o
RE: non-toxic desert plants

I would recommend checking out the ASPCA (The American Society for the Prevention of Cruelty to Animals) Website. They have a Animal Poison Control Center, I linked below to their page.

If you scroll down on the page you will see a boxed section with links regarding Toxic Plants.

Here is a link that might be useful: ASPCA Animal Poison Control


 o
RE: non-toxic desert plants

I'm so glad you posted regarding non-toxic plants ! I'm ashamed that I didn't think of it !

Last year, my new chow pup became violently ill...wouldn't eat or drink water, tail drooped, sad, pain-filled eyes...We couldn't figure out what was wrong, until I found pieces of aloe vera scattered around the yard, with chew marks ! this was surprising as I know aloe vera to be considered a medicinal plant ! I've used it many times (on myself) for burns etc.

Rudy is now two years old, but still has an appetite for plants ! I have a nine page list of toxic plants that I refer to every time I head for a garden center ! I also printed out the non-toxic list for a "double-check"...My lists are from the "pawprinte and purrs" website; but there's also an excellent list on ASPCA website, but I couldn't get it to print !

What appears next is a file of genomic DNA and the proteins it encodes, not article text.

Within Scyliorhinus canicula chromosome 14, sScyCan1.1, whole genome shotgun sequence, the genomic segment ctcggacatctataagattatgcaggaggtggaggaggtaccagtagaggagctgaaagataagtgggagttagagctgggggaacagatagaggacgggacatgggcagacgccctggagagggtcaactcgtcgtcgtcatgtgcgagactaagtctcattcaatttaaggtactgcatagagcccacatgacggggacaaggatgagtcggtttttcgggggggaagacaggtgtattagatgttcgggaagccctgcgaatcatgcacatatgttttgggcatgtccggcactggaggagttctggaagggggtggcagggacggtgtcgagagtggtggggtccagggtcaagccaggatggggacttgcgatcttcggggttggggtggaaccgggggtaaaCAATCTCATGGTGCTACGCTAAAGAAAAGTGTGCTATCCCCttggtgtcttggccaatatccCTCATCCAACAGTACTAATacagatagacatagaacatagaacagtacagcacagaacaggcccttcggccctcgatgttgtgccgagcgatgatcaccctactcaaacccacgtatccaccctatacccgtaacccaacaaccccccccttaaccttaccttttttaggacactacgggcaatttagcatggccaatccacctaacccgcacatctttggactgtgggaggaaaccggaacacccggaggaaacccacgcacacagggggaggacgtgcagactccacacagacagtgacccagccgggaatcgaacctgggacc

In case you're wondering what cured him, I'm not sure, but I gave him several doses of liquid Golden Seal (from health food store); maybe he just got better on his own...bottom line is it was a lesson learned by me, if not HIM!

I just wish that the plant info tags state "toxic" or "pet safe"...

I also would like to suggest that posters to our site follow suit and indicate the same when they recommend plants to us...On the other hand, I guess it's our own responsibility to check it out ourselves...

But I DO wish the professional plant growers would provide the info, right along with sun/shade, water, annual/perennial etc.

Thanks for bringing up this important topic !


 o Post a Follow-Up

Please Note: Only registered members are able to post messages to this forum.

    If you are a member, please log in.

    If you aren't yet a member, join now!


Return to the Arizona Gardening Forum

Information about Posting

  • You must be logged in to post a message. Once you are logged in, a posting window will appear at the bottom of the messages. If you are not a member, please register for an account.
  • Posting is a two-step process. Once you have composed your message, you will be taken to the preview page. You will then have a chance to review your post, make changes and upload photos.
  • After posting your message, you may need to refresh the forum page in order to see it.
  • Before posting copyrighted material, please read about Copyright and Fair Use.
  • We have a strict no-advertising policy!
  • If you would like to practice posting or uploading photos, please visit our Test forum.
  • If you need assistance, please Contact Us and we will be happy to help.


Learn more about in-text links on this page here